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The Arbiter Presses on to Deliver News to Students

If you walked into The Arbiter office on any given Monday you’d find a team of 16 writers, editors, designers, and photographers working quietly, yet quickly, to meet their 5 p.m. deadline. Each section of the paper must be written, edited, and sized to fit the appropriate section before the entire paper can be signed off on and officially turned in for printing the next day.

Needless to say, there is a bit of stress involved in this process. Follow that up with an early paper delivery the next morning, and you have the biggest pieces of an Arbiter employee’s week out of the way, that is, aside from being a full-time student.

These student journalists live and breathe the news, working nights, weekends, and sometimes even through spring and Thanksgiving break. Through the long days and occasionally stressful workload, the team has built a deep sense of partnership and has learned they can lean on each other to get the work done and print a paper they are truly proud of. In fact, last year, The Arbiter took home prizes in 12 categories, including first place for General Excellence of a student newspaper, at the Idaho Press Club Awards ceremony.

That is why about three weeks ago, when The Arbiter staff was told many campus organizations would be shutting down and classes would be going online, they knew they would have to band together to continue to report the news to the community. That was easier said than done.

Student groups were shut down, and students and staff were asked to no longer visit campus. The Arbiter team knew they needed to help battle the spread of COVID-19 by closing their doors as well. This also meant with no students on campus, there would be no one to deliver papers to. They decided to check out their other options for reporting. Logan Potter, Editor-in-Chief said, “News reporting has always been crucial to keeping the Boise State community informed, but accurate and timely information is needed now more than ever.”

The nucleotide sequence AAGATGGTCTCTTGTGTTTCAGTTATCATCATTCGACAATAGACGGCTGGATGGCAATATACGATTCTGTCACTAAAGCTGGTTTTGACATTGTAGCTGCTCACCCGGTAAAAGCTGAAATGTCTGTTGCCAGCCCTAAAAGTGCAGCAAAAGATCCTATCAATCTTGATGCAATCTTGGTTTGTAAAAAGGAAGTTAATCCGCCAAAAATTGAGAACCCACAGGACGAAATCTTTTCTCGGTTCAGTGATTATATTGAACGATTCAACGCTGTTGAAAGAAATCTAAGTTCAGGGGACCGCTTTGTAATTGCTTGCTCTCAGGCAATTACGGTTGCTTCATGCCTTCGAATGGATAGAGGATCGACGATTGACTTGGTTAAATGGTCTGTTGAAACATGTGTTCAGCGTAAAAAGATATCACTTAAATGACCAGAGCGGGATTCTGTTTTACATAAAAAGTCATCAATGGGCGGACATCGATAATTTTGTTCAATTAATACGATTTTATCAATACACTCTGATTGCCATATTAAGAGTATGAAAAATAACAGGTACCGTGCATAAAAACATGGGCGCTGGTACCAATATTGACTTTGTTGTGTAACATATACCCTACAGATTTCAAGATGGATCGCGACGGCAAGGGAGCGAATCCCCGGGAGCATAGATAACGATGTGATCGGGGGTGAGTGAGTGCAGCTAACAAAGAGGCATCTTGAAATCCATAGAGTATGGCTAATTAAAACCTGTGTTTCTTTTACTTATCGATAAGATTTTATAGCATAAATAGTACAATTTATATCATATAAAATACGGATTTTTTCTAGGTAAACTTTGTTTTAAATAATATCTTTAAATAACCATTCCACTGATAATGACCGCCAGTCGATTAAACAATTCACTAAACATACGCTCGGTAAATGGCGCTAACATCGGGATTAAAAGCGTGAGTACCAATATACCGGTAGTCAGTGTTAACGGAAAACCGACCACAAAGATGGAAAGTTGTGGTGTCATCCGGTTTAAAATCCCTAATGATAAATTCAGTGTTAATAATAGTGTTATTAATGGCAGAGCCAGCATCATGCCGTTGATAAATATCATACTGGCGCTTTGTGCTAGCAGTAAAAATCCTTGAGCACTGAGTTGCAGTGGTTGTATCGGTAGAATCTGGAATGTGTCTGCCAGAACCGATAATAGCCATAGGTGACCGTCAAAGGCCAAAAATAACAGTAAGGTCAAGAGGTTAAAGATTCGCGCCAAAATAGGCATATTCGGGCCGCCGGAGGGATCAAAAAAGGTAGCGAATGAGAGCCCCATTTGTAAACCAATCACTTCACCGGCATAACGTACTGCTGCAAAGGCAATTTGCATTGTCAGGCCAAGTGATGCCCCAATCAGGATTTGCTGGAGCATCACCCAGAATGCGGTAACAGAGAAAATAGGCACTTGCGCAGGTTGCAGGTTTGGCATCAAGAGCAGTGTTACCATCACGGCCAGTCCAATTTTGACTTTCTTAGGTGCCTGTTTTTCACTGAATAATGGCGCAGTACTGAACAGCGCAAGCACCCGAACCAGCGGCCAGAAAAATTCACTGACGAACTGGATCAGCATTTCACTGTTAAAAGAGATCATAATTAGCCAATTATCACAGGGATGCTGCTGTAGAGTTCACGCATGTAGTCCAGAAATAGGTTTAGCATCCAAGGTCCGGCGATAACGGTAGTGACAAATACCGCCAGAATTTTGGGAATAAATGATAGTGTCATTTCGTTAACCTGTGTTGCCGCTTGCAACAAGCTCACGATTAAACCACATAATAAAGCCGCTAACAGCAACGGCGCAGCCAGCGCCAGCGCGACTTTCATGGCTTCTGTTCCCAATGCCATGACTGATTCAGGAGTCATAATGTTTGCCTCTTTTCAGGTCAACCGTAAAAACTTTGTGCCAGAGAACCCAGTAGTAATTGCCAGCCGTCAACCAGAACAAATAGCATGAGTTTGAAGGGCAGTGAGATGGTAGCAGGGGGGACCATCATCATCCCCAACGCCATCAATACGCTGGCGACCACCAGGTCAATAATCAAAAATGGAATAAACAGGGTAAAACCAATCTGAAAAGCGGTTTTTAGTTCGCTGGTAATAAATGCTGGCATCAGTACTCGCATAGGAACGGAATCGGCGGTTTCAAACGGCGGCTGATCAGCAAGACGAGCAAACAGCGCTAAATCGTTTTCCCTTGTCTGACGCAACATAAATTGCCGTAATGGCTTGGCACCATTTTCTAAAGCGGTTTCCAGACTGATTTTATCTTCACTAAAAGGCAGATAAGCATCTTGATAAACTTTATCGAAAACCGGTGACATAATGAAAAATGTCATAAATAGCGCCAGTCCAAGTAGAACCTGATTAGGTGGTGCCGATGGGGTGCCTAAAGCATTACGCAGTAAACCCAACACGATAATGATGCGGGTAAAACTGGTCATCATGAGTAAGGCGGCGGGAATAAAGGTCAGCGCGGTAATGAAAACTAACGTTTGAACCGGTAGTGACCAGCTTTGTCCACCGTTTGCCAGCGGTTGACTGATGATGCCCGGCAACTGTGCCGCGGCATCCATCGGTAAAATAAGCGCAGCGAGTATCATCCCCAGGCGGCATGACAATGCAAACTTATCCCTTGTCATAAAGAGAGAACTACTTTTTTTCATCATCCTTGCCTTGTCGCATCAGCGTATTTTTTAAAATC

The group decided to lean heavily into their existing website and social media channels to continue providing students with updates about COVID-19 and other daily campus ongoings.

In the midst of switching to an online-only reporting format, several members of the team had to make the difficult choice to either stay in Boise or pick up their lives and return home to be with their families. Now, The Arbiter has employees logging into work each day from places like Coeur d’Alene, Boulder, Colorado and Pasadena, California.

The Arbiter employees are being affected by COVID-19 in various ways. Some have moved states. Others are seniors battling with the fact they won’t be able to attend their regularly planned spring graduation. The entire group is learning how to deal with the Idaho Press Club Awards ceremony being moved to a digital format this year. Still, they are passionate about giving the Boise State community quality news. “One of the most important aspects of The Arbiter, or any student newspaper, is that the student body can count on their information coming from peers who know and understand what they want and need to read to be informed,” Logan said.

Each section of the paper is now reporting how the pandemic has affected their area of focus: sports, culture, news, opinion, and breaking news. For example, recent stories like the Rec center continuing to pay employees, university departments taking charge of providing community resources, the campus food pantry switching to gift cards, and, of course, a COVID-19 breaking news article which is updated daily with the most current information regarding cases in Idaho.

Taylor Rico-Pekerol, News Reporter, believes these unusual circumstances may have actually brought students and peers closer together in some ways. “By allowing The Arbiter to continue online publication while the rest of the university is shut down, has allowed me to reach out to the community even though the community is all virtual now. It has given me an outlet to connect with people that are not my immediate family and have meaningful conversations about the situation impacting us all.”

The Monday hustle has been replaced by awkward camera angles, some distracting background noises, and the occasional pet appearance, but the group is happy to do their part by self-isolating. Each Friday, The Arbiter staff meets to put together as many articles as the print issue would have had. Then, starting Monday morning, those articles are posted. The team has set their goals high, to finish the rest of the year strong despite the setbacks that have happened because of COVID-19.